National Highways to spend £2.9m replacing 250,000 trees that died in three years
National Highways is to spend £2.9 million replacing 250,000 trees that died just three years after they were planted.
The saplings were put in as part of a £1.5 billion project to upgrade a 21-mile stretch of the A14 in Cambridgeshire.
The Authority initially removed 400,000 trees as part of the upgrade project and replaced them with 866,000 trees to meet the development consent order.
But a report for Cambridgeshire County Council’s highways and transport committee found more than half a million of them had died.
A spokesman for the highways authority said: “It became apparent there was an unusually high failure rate among the planted trees… Using the learnings from the survey, National Highways has designed a revised replanting strategy, which includes a new preparation and planting aftercare programme.
“Replanting is expected to begin in October with the first batch of 162,000 trees already on order from a local nursery. In addition, all replanting work will be subject to a 5-year establishment period.”
The spokesman added: “With tree planting at this scale it’s common for issues to arise but we remain committed to seeing the tree planting programme on the A14 through to a success.
“The plants on the A14 have suffered from a combination of factors that have led to the high fatality rate - recent soil sampling has shown the quality of soil has deteriorated since we first planted trees in the area, and it now lacks key nutrients needed for healthy tree growth.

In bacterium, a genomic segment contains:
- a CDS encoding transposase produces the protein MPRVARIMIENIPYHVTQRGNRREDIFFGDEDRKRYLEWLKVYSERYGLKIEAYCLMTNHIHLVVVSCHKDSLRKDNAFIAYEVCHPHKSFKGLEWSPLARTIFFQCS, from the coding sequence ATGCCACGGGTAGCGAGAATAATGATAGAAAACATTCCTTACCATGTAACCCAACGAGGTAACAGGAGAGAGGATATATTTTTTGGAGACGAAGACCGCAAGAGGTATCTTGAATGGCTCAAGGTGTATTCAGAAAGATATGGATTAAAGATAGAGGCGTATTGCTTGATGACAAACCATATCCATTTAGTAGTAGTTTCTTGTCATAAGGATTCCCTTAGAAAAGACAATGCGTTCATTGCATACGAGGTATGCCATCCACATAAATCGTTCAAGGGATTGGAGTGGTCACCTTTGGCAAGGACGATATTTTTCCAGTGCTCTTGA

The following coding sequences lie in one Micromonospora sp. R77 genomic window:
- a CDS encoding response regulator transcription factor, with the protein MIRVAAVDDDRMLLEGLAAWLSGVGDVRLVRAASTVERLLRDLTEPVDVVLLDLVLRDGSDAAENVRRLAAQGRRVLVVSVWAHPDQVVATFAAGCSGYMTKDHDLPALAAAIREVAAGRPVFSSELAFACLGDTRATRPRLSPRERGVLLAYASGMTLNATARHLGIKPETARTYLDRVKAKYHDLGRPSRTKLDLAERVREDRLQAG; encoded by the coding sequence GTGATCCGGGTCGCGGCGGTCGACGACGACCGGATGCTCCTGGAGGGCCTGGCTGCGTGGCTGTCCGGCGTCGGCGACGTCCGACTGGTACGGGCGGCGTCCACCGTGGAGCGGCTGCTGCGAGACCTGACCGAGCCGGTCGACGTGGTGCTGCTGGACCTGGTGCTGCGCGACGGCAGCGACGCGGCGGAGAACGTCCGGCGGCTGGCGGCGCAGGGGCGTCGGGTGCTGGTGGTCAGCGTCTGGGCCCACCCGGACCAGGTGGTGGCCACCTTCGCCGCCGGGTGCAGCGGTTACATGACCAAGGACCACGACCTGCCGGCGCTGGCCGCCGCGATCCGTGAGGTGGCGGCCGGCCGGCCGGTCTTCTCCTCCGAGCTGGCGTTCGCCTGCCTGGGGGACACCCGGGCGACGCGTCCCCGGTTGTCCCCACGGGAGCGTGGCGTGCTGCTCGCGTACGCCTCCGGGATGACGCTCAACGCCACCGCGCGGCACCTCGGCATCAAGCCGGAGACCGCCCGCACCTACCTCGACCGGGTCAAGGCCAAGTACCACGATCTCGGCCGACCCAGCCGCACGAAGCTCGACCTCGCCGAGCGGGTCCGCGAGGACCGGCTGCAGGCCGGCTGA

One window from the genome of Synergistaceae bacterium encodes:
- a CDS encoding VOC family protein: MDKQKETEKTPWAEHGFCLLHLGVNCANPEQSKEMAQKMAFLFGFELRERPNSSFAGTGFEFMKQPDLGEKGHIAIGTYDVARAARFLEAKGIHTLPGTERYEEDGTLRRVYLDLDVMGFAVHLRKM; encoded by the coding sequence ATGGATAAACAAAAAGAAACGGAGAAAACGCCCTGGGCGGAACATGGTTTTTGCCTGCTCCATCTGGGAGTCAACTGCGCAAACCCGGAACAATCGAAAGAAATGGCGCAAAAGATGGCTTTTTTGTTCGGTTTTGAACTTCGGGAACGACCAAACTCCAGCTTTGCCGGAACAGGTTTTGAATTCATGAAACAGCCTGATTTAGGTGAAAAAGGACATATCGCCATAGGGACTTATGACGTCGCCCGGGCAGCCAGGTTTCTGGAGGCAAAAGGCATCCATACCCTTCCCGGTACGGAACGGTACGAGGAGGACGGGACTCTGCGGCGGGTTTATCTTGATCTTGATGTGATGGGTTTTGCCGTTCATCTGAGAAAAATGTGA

“This combined with the extreme heat we’ve experienced in the last two summers has created a lethal cocktail that has led to the high number of failures we’ve seen.”
Cllr Brian Milnes, South Cambridgeshire District Council’s lead cabinet member for environment, added: “Confirmation of this re-planting scheme is welcome news; residents were dismayed to see what happened with the initial round of planting.
“However disappointing the failure, we’re pleased that National Highways has carried out extensive investigations and have committed to rectify.
“It is especially important given that South Cambridgeshire has fewer trees than most other areas of the UK.”
Martin Edwards, National Highways project manager, said: “We take our responsibility to the local environment seriously and with that in mind we’re pleased to be in a position where we have a clear route ahead for the replanting of trees on the A14 Cambridge to Huntingdon improvement scheme.
“This approach will result in planting the optimum species of tree, in the right areas, with tree planting set to begin in October.”